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the candler blog

Review: Transformers: Revenge of the Fallen

Movies, Reviews

Transformers Revenge of the Fallen StillAs my twitter followers may know, I dragged my bones to the IMAX at 2 am last Wednesday to check out _Transformers: Revenge of the Fallen. It has taken me longer than usual to sit down and review the film mainly because the airwaves are clouded by so much of the same everywhere. In an effort to speed things along and get the candler blog back on track, I have decided to simply offer up my opinion on the film in short bullet points. Is this a cop out? Yes. Will you forgive me? I hope! _

Is _Transformers: Revenge of the Fallen a good film?_

In short, no. However, it is not the worst film ever. I would say it beats out X-Men Origins: Wolverine for overall watchability. The plot is almost non- existent and clunky at it’s most coherent points. Though the film may have generated an incredible amount of box office receipts, it does not stand out as a great action film to say the least. There are too many characters and the camera is always moving in a manner that makes it impossible to focus on anything. But don’t worry, there is a choice soundtrack to ground your auditory senses at least.

Are there any memorable performances in the film?

Shia LaBeouf proves once again why he deserves the spotlight in studio tentpoles. He is not a great action hero but he has an incredible ability to ease any scene. His comic timing timing is impeccable, and there is no off switch for the sincere laughs he brings. Hand him lemons and he manages to make lemonade time and time again. Megan Fox almost becomes more than a pretty face (read: tuchus), but the script doesn’t give her much chance. John Turturro is a little blander than he was the last go-around, but that can be said across the boards in this sequel.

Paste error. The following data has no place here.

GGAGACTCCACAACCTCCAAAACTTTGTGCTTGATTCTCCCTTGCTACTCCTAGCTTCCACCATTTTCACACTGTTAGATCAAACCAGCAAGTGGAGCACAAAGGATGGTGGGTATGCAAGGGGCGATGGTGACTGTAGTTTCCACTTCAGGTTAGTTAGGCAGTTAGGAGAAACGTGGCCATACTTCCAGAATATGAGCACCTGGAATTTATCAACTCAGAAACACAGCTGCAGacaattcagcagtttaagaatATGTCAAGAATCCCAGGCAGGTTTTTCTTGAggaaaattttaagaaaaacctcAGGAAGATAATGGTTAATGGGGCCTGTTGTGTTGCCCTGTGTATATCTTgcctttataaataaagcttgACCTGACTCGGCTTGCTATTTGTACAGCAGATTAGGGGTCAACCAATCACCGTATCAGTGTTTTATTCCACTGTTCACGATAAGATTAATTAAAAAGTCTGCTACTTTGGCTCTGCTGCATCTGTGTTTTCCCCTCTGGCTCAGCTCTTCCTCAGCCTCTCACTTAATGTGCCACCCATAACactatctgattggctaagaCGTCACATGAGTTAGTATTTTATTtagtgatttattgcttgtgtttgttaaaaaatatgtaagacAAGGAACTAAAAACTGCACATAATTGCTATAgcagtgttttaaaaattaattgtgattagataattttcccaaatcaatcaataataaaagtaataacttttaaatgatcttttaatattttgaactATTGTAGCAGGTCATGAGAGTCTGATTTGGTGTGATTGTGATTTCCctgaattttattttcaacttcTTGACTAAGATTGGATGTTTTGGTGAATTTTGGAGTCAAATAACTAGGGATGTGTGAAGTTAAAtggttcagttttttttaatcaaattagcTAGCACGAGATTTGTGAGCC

Are the characters of Skids and Mudflap racist?

Absolutely, but that’s the wrong question to ask. The internet is abuzz with talk of these two “jive-talking” characters.  Why? Because it is easy to make a story out of this issue. The characters are absolutely stereotypes of urban street culture who never do much of anything in the film besides talk. Should you be offended? Hell yes. Is this new? Absolutely not, and I’m not saying this just hearkens back to D.W. Griffith days. Black characters are still maligned to a great extent in Hollywood films, look at, well look at pretty much anything. It seems that the easy target of a summer blockbuster and Michael Bay have simply boiled these emotions over. Great! But to all you writers out there who squawked about this last week, I hope you keep the convo up up in the future and don’t just drop race issues like any other meme.

Is it worth seeing this movie on the IMAX?

Yes. Just like last summer’s The Dark Knight, Revenge features scenes captured on actual IMAX 65mm film. The metallic bots rendered out at that size look gorgeous so it is definitely worth a peek. As with any 35mm to IMAX blowup, you are actually losing picture quality for more than 90% of the film, but at least it will sound amazing in that big ass theater! Also, of the two IMAX specific scenes in the film, neither of them are actually cut 100% IMAX. Believe it or not, while you’re watching these expansive scenes unfold, suddenly there will be 35mm film inter-cut at a different aspect ratio. This is most offensive when the shot that is cut in is fully animation and lasts all of 4 seconds at most. What the hell?! At $200+ million you couldn’t afford to keep the film in one aspect ratio at a time!? Which brings us to the final question…

Is Michael Bay the worst filmmaker/person ever?

Nah, we’ll keep him. His main issue is that he has no regard for cinema. Mr. Bay really just goes ahead and does pretty much whatever he wants. If he sat down and asked himself some very simple questions about whatever film he is making, I imagine his answers would look like this:

Is it a good film? Who cares, it’s entertaining. Am I maybe being a little racist? Nah, I’m not a racist, I have black friends. What will people say about my film in 10 years? It made a lot of money. Does my film have a message? Why would it need one?

You see, I honestly believe that he learned all he needed to a long time ago with The Rock, his best film to date. After that he has been convinced that he can show up and make a great film. I think if he retracted into a smaller action film, maybe a Bad Boys 3, he would find a way to make some sense of it. With all of this noise and hubbub surrounding the Transformers franchise, you get what you pay for: a lot of noise and hubbub.

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